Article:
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1. I had sort of misremembered it being a fairly slow, sloppy game; not the case. It was quick(er) paced but controlled, all due to Villanova and their brilliant game plan. Rollie Massimino gets full props for outcoaching John Thompson. Thompson had his guys playing full-court from the get-go but Villanova was too savvy (their senior leadership was crucial) and beat it throughout. I kept thinking: a lesser team, any other team would just collapse under this relentless pressure.

2. Not only did Ed Pinckney (future Celtic) have a great game, he outplayed Ewing. (Let that sink in for a moment. Then consider their careers, before and after this final, and appreciate the full import of what this statement of fact signifies, on multiple levels. During the 30 for 30 footage, Ewing maintains that the best team did not win that night. He’s right, but he’s also one of the primary reasons this was the case.)

3. Ewing, as he sort of did vs. UNC and definitely did a few times in the NBA, came up smaller than expected (or hoped) in the biggest games (it hurts but it’s true). He should have dominated because of his size advantage but Pinckney somehow outhustled and outsmarted him throughout the game. There is a notable moment when Thompson briefly benches Ewing and can be seen exhorting him to get under the basket and get busy; it works, and Ewing comes out with some rafter-shaking dunks. But then he picks up 3 quick fouls, which changed the momentum (which I totally remember that from when I was a freshman in high school watching it…). Things worked out OK for Ewing, but if you had told me in 1984 that this would be his only championship on the college or pro level, I would not have believed it.

4. The players all look like they are wearing speedos.

5. It is astonishing how thin and, opposed to college athletes today, comparatively tiny they all are (with the notable exception of man-child Ewing). Obviously not a lot of weight lifting back then. Reggie Williams is a stick.

6. Reggie Williams had sick game. Smooth as silk but hard as nails (just as I remember), and he arguably had the most maturity/poise –and heart—on the team, as a sophomore; Wingate and Martin each had so-so games but Williams was tight on both ends–just as I remember.

7. Sad but true: Michael Jackson (fellow alum of South Lakes High School in Reston, VA, which should give you an idea who I was rooting for) did not have a very good game. He certainly ran the floor well, but a few bricks and bad passes did not help the cause; a better performance and he could have gone out a two-time champ (Sidenote: I recall still being in grade school when Jackson was the man at South Lakes: we went to those Friday night games and cheered for the team, and him. It was big news, huge news when he decided to go to Georgetown because back in those days we would not have been able to follow his college career nearly as closely had he gone out of state. Less than a decade later, Grant Hill would become a star at South Lakes before becoming one of the more successful and beloved college basketball players of his era.)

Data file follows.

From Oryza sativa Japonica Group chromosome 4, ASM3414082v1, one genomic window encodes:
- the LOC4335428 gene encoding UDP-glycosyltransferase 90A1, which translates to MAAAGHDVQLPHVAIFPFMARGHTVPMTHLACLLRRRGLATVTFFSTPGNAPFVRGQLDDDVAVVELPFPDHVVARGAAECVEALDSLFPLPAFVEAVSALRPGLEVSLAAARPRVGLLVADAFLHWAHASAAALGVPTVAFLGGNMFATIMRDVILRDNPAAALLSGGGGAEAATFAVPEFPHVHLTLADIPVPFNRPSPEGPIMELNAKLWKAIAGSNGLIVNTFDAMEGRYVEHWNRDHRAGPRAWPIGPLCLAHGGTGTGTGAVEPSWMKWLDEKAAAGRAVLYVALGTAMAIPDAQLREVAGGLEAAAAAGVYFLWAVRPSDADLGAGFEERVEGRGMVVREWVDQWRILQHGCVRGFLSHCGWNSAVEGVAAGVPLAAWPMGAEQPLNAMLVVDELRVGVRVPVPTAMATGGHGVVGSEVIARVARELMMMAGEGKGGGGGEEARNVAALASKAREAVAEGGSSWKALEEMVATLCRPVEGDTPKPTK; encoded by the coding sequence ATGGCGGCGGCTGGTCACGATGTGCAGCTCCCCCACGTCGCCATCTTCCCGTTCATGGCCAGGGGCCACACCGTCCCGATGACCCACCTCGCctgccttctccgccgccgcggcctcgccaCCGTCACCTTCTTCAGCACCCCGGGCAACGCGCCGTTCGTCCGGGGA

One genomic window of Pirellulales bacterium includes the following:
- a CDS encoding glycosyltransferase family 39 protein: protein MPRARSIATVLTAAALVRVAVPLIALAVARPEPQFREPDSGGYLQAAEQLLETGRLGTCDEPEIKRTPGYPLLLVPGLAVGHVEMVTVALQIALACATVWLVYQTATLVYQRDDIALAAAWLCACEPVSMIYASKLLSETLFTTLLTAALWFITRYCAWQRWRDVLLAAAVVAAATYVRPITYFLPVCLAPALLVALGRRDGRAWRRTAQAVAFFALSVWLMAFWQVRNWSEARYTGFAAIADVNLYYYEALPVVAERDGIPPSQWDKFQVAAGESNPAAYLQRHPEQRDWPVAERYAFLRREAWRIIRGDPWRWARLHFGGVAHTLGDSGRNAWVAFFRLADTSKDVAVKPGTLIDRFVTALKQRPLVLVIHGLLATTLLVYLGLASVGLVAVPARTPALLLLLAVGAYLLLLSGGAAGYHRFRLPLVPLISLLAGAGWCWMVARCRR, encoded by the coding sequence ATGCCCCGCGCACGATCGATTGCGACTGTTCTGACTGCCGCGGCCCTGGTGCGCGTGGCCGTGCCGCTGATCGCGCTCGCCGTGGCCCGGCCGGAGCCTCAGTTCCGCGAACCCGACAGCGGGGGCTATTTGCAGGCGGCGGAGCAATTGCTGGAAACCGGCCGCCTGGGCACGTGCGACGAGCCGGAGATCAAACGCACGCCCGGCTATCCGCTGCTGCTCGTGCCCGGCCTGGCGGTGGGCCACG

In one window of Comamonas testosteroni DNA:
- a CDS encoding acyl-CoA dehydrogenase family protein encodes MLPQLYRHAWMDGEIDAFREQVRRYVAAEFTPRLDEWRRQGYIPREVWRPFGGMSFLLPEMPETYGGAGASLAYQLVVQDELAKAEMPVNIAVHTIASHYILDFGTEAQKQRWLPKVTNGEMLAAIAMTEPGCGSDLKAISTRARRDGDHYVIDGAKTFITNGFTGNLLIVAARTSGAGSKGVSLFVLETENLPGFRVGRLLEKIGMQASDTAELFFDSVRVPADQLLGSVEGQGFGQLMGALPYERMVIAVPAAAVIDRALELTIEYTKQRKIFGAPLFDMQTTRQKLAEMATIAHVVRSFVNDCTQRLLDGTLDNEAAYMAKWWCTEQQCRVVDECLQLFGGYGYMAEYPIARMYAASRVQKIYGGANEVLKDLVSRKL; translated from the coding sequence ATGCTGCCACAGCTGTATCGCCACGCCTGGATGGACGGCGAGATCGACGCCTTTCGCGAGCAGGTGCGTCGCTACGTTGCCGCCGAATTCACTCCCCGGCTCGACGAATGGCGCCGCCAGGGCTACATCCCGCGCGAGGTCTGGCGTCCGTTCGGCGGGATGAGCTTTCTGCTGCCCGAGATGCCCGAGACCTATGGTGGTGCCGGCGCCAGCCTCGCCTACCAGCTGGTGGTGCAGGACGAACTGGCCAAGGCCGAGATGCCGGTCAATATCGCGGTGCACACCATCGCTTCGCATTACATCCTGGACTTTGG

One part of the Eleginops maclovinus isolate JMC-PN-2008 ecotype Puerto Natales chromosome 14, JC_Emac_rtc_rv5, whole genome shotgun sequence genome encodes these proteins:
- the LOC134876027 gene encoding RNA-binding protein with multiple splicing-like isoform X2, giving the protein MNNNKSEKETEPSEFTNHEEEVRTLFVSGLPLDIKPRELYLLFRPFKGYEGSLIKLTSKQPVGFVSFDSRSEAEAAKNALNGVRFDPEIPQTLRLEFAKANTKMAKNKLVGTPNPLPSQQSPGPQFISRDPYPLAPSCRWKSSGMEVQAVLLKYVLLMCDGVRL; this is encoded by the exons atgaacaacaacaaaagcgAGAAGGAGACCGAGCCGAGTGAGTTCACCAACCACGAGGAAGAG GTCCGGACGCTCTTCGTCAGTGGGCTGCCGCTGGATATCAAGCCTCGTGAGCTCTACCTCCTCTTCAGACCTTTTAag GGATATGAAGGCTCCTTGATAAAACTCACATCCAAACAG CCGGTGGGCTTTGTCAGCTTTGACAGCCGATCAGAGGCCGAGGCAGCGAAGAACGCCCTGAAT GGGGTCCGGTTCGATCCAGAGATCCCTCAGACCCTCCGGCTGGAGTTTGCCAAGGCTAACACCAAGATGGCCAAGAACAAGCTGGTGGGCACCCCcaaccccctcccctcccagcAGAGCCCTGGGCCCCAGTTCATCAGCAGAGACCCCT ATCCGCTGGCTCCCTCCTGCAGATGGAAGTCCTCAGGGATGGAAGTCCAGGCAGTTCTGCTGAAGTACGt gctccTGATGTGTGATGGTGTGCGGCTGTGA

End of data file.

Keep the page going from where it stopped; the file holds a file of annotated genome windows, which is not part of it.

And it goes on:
8. I hadn’t thought in quite a while about Thompson and his big white towel that he kept slung over his shoulder. Genius. (The 30 for 30 show replays the almost indescribable moment when Thompson came out, before a huge game against rival St. John’s, wearing a replica of Lou Carnesecca’s infamous sweater. This was gamesmanship and game-within-the-game material for all time, and it is celebrated accordingly.)

9. If Michael Graham hadn’t sabotaged his career (and the team’s dynasty, when, after blowing off his studies, Thompson proved why he was the man and kicked him off the team), Georgetown would have not only won in ’85, but ’86 as well. Remember him? That was a scary dude, and he rocked the shaved head way before it was remotely fashionable.

10. Villanova’s poise is astonishing. Yes, the ball kept dropping but as I watch, they were just taking high percentage shots and using their senior smarts to its full advantage.

Pinckney-vs.-Ewing

11. If there had a been a shot clock in ’85, 100% Georgetown wins.